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Research Article  |   May 2003
Effects of an Energy Conservation Course on Fatigue Impact for Persons With Progressive Multiple Sclerosis
Author Affiliations
  • Susan M. Vanage, MS, OTR, is Occupational Therapist, Replay Physical Therapy, 1202 West Havens Street, Kokomo, Indiana 46901; smvanage@yahoo.com
  • Kirsten Kay Gilbertson, MS, OTR/L, is Occupational Therapist, Mayo Clinic, Department of Physical Medicine and Rehabilitation, Rochester, Minnesota
  • Virgil Mathiowetz, PhD, OTR/L, FAOTA, is Associate Professor, Program in Occupational Therapy, University of Minnesota, Minneapolis, Minnesota
Article Information
Multiple Sclerosis / Neurologic Conditions / Habilitation and Rehabilitation
Research Article   |   May 2003
Effects of an Energy Conservation Course on Fatigue Impact for Persons With Progressive Multiple Sclerosis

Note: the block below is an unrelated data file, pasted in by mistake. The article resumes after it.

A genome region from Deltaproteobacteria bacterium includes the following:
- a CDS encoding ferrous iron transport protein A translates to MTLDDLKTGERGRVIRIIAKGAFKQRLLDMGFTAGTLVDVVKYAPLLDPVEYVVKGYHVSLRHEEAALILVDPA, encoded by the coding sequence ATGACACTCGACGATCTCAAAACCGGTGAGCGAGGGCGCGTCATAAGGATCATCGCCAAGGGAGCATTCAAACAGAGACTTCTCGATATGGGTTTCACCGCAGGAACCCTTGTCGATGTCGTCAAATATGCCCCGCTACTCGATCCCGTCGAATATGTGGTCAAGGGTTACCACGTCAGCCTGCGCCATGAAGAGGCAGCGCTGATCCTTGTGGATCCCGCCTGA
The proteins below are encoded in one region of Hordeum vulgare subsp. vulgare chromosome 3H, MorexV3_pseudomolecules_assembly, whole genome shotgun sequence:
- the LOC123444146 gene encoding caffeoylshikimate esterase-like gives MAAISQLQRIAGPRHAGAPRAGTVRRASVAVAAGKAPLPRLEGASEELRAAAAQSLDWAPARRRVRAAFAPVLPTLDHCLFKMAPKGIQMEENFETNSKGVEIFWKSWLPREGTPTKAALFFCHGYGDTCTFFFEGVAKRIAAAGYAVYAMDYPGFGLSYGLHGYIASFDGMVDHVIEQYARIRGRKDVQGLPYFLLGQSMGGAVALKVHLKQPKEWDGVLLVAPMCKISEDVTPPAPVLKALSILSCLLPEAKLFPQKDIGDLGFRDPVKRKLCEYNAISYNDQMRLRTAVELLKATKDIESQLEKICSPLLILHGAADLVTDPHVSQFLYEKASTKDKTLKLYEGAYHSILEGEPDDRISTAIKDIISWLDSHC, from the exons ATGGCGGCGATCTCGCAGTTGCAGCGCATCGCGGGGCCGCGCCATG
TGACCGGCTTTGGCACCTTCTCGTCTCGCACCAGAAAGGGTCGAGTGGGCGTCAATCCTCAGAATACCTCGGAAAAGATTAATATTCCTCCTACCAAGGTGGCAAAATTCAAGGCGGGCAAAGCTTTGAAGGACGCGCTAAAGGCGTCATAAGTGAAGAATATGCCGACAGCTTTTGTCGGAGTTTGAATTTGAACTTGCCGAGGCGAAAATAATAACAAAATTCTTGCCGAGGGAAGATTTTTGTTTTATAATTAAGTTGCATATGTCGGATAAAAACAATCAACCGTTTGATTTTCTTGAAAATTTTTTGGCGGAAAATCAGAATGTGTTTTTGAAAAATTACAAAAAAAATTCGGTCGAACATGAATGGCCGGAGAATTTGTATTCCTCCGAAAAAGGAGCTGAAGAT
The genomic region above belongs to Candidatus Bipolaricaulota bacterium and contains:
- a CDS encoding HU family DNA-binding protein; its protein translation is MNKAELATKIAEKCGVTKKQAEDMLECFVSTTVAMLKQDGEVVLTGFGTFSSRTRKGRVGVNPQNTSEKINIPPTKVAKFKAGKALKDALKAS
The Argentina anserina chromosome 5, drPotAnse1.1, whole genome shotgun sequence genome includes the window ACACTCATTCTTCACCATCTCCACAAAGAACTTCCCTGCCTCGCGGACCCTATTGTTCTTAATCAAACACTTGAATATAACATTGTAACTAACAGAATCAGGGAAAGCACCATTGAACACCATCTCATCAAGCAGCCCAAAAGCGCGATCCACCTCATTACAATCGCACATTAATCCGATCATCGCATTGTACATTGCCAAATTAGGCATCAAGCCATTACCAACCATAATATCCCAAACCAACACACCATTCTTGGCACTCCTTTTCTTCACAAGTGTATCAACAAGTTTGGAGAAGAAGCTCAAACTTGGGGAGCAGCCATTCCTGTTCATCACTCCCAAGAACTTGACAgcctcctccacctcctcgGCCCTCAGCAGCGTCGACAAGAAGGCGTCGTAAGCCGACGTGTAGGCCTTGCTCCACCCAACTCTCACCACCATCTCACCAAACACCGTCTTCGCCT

American Journal of Occupational Therapy, May/June 2003, Vol. 57, 315-323. doi:10.5014/ajot.57.3.315
American Journal of Occupational Therapy, May/June 2003, Vol. 57, 315-323. doi:10.5014/ajot.57.3.315
Abstract

OBJECTIVE. Fatigue is a common, troublesome symptom for persons with multiple sclerosis. This study evaluated the effects of an energy conservation course on fatigue impact for persons with multiple sclerosis whose symptoms cause moderate to severe disability.

METHODS. Thirty-seven persons with progressive multiple sclerosis participated in an 8-week experimental energy conservation course treatment and an 8-week control period of traditional treatment using a crossover design. The Fatigue Impact Scale (FIS) was used to assess fatigue impact before and after the experimental and control periods, and 8 weeks post-energy conservation course.

RESULTS. After participation in the energy conservation course, the average FIS total score and physical, cognitive, and psychosocial subscale scores decreased significantly, whereas the total and subscale scores did not change significantly during the control period. Additionally, decreased fatigue impact was maintained 8 weeks after course completion for evaluated participants.

CONCLUSION. This study provides evidence that this energy conservation course can be a beneficial intervention for persons with progressive multiple sclerosis.